So I make other hats as well. This one is called the Talk to Yourself Hat. (Laughter) It's fairly self-explanatory. It physically carves out conversation space for one. And when you speak out loud, the sound of your voice is actually channeled back into your own ears. (Laughter) And so when I make these things, it's really not so much about the object itself, but rather the negative space around the object. So what happens when a person puts this thing on? What kind of an experience do they have? And how are they transformed by wearing it?

So many of these devices really kind of focus on the ways in which we relate to ourselves. So this particular device is called the Gut Listener. And it is a tool that actually enables one to listen to their own innards. (Laughter) And so some of these things are actually more geared toward expression and communication. And so the Inflatable Heart is an external organ that can be used by the wearer to express themselves. So they can actually inflate it and deflate it according to their emotions. So they can express everything from admiration and lust to anxiety and angst. (Laughter) And some of these are actually meant to mediate experiences. So the Discommunicator is a tool for arguments. (Laughter) And so actually it allows for an intense emotional exchange, but is serves to absorb the specificity of the words that are delivered. (Laughter) And in the end, some of these things just act as imitations. So the Ear Bender literally puts something out there so someone can grab your ear and say what they have to say.

So even though I'm really interested in the relationship between people, I also consider the ways in which we relate to the world around us. And so when I was first living in New York City a few years back, I was thinking a lot about the familiar architectural forms that surrounded me and how I would like to better relate to them. And I thought, "Well, hey! Maybe if I want to better relate to walls, maybe I need to be more wall-like myself." So I made a wearable wall that I could wear as a backpack. And so I would put it on and sort of physically transform myself so that I could either contribute to or critique the spaces that surrounded me.

(Laughter)

And so jumping off of that, thinking beyond the built environment into the natural world, I have this ongoing project called Botanicalls -- which actually enables houseplants to tap into human communication protocols. So when a plant is thirsty, it can actually make a phone call or post a message to a service like Twitter. And so this really shifts the human/plant dynamic, because a single house plant can actually express its needs to thousands of people at the same time.

And so kind of thinking about scale, my most recent obsession is actually with glaciers -- of course. And so glaciers are these magnificent beings, and there's lots of reasons to be obsessed with them, but what I'm particularly interested in is in human-glacier relations. (Laughter) Because there seems to be an issue. The glaciers are actually leaving us. They're both shrinking and retreating -- and some of them have disappeared altogether.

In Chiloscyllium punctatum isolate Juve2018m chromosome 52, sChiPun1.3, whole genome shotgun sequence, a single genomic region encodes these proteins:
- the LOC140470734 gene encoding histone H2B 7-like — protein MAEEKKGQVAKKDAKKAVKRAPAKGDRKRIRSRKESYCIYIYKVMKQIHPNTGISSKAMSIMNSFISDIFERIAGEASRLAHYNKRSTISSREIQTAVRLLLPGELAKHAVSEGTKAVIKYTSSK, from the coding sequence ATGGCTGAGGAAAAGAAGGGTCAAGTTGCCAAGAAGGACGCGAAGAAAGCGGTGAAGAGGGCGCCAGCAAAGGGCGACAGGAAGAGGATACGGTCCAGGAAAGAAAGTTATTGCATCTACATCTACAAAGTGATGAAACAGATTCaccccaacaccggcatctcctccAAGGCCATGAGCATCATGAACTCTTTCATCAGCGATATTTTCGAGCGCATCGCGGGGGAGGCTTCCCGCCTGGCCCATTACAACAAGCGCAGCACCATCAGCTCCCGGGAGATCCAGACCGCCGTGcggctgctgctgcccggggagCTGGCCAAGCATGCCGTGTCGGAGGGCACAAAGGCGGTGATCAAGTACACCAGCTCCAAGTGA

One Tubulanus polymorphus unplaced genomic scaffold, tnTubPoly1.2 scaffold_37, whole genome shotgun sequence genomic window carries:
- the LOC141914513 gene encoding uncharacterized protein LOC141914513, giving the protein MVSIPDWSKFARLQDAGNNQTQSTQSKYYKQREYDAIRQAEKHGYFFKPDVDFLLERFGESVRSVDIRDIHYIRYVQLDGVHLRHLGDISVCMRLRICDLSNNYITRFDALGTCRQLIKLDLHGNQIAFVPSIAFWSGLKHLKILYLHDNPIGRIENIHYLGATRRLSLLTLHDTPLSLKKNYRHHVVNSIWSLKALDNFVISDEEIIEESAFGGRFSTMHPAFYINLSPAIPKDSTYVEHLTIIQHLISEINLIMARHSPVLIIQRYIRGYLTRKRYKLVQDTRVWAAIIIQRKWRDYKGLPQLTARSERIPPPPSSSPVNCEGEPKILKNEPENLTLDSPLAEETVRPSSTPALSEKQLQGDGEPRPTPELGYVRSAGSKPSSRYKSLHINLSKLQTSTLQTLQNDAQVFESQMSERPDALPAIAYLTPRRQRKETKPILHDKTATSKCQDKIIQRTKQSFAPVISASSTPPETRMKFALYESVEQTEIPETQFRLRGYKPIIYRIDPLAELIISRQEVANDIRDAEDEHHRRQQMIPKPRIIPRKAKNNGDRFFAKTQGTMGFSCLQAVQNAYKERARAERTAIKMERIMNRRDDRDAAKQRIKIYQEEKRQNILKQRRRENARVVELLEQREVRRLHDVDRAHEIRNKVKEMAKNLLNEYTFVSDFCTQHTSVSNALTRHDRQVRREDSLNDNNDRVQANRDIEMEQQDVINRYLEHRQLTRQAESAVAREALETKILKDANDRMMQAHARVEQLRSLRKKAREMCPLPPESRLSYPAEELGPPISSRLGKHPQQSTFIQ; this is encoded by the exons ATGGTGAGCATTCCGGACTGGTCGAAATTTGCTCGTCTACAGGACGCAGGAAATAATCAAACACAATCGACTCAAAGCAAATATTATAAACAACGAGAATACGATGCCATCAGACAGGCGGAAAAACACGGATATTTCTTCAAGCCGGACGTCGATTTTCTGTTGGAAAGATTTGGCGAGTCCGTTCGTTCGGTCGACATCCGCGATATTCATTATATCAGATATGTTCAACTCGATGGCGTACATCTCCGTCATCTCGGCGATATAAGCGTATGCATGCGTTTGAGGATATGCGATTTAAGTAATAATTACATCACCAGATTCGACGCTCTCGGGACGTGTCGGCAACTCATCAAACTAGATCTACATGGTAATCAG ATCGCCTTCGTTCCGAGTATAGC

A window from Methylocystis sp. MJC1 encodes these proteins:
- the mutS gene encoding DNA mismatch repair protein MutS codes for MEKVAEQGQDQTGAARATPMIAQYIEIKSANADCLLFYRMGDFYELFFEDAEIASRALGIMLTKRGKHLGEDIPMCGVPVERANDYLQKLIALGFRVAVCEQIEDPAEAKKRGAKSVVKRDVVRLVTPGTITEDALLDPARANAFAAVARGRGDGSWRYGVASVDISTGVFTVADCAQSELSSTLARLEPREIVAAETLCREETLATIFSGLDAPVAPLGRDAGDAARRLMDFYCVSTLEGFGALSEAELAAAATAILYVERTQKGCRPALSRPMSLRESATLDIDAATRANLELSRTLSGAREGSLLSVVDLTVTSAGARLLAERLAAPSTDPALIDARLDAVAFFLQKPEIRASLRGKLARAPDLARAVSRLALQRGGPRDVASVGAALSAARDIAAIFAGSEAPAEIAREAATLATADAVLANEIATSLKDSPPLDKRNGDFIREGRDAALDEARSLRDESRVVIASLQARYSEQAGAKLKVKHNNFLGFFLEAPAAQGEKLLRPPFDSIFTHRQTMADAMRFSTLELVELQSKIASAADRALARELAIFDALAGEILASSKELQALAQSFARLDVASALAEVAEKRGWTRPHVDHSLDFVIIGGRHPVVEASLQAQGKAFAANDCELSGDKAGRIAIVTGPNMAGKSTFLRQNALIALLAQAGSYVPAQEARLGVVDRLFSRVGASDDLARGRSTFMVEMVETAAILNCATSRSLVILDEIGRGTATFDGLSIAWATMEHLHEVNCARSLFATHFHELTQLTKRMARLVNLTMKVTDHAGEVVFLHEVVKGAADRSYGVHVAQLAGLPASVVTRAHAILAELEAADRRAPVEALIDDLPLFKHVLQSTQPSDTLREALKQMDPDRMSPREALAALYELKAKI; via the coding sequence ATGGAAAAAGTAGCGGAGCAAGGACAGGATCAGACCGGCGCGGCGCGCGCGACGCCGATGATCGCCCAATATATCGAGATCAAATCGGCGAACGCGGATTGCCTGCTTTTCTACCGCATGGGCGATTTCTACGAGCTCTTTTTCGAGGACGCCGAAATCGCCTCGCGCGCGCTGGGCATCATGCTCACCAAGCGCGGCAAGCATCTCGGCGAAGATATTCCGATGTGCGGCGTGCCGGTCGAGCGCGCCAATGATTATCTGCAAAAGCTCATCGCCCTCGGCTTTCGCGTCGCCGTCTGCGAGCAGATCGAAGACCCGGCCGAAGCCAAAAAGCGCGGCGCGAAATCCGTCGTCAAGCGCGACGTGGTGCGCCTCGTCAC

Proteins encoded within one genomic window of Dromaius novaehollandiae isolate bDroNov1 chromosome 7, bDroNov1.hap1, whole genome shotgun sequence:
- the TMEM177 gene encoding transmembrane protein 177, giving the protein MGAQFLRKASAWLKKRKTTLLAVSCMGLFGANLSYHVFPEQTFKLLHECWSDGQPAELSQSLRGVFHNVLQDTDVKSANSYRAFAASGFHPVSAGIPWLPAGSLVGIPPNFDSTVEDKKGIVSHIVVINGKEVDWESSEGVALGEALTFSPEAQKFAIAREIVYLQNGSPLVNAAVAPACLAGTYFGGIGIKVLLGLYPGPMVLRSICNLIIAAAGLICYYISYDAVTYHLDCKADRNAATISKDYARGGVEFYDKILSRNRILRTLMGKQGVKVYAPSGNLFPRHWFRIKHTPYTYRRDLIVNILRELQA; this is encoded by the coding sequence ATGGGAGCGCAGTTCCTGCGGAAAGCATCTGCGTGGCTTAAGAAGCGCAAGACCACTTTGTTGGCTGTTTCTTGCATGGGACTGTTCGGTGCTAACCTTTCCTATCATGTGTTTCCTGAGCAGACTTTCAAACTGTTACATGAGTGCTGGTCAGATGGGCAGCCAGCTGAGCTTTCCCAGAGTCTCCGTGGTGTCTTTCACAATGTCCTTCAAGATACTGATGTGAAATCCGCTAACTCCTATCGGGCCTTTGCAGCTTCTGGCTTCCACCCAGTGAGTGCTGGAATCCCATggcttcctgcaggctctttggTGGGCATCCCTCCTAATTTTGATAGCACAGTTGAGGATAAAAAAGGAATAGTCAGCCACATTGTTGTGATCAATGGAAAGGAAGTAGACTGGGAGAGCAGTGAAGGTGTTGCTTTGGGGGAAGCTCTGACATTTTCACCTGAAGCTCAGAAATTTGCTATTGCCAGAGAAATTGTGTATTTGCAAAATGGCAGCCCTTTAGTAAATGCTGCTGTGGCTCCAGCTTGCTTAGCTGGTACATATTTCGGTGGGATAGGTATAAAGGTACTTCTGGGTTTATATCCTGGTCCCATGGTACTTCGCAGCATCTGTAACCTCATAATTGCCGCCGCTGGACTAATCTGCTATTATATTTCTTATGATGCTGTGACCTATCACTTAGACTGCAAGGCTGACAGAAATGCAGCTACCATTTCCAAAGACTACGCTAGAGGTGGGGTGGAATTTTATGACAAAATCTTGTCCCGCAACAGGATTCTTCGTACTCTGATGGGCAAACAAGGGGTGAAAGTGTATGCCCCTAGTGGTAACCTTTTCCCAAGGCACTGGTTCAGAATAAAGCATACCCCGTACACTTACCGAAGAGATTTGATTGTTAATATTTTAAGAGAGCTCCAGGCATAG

And so I actually live in Canada now, so I've been visiting one of my local glaciers. And this one's particularly interesting, because, of all the glaciers in North America, it receives the highest volume of human traffic in a year. They actually have these buses that drive up and over the lateral moraine and drop people off on the surface of the glacier.

And this has really gotten me thinking about this experience of the initial encounter. When I meet a glacier for the very first time, what do I do? There's no kind of social protocol for this. I really just don't even know how to say hello. Do I carve a message in the snow? Or perhaps I can assemble one out of dot and dash ice cubes -- ice cube Morse code. Or perhaps I need to make myself a speaking tool, like an icy megaphone that I can use to amplify my voice when I direct it at the ice. But really the most satisfying experience I've had is the act of listening, which is what we need in any good relationship.

And I was really struck by how much it affected me. This very basic shift in my physical orientation helped me shift my perspective in relation to the glacier. And so since we use devices to figure out how to relate to the world these days, I actually made a device called the Glacier Embracing Suit. (Laughter) And so this is constructed out of a heat reflected material that serves to mediate the difference in temperature between the human body and the glacial ice. And once again, it's this invitation that asks people to lay down on the glacier and give it a hug.

So, yea, this is actually just the beginning. These are initial musings for this project. And just as with the wall, how I wanted to be more wall-like, with this project, I'd actually like to take more a of glacial pace. And so my intent is to actually just take the next 10 years and go on a series of collaborative projects where I work with people from different disciplines -- artists, technologists, scientists -- to kind of work on this project of how we can improve human-glacier relations.

So beyond that, in closing, I'd just like to say that we're in this era of communications and device proliferation, and it's really tremendous and exciting and sexy, but I think what's really important is thinking about how we can simultaneously maintain a sense of wonder and a sense of criticality about the tools that we use and the ways in which we relate to the world.

Thanks.

(Applause)
 


留下您對本課程的評論
標題:
您目前為非會員,留言名稱將顯示「匿名非會員」
只能進行20字留言

留言內容:

驗證碼請輸入3 + 1 =

標籤

現有標籤:1 17 http://some-inexistent-website.acu/some_inexistent_file_with_long_name?.jpg 1some_inexistent_file_with_long_name.jpg http://testasp.vulnweb.com/t/fit.txt http://testasp.vulnweb.com/t/fit.txt?.jpg testasp.vulnweb.com http://testasp.vulnweb.com/t/xss.html?%00.jpg tags.php tags.php tags.php/. http://hitolde0r39zo.bxss.me/ ;print(md5(acunetix_wvs_security_test)); ))))))))))))))))))))))))))))))))))))))))))))))))))))))))))))))))))))) ";print(md5(acunetix_wvs_security_test));$a=" ${@print(md5(acunetix_wvs_security_test))} /www.vulnweb.com
目前身分:
目前您尚未登入
帳號:
密碼:
加入開放式課程會員

FB粉絲團
開放式課程

Creative Commons授權條款 本站一切著作係採用 Creative Commons 授權條款授權。
協助推廣單位: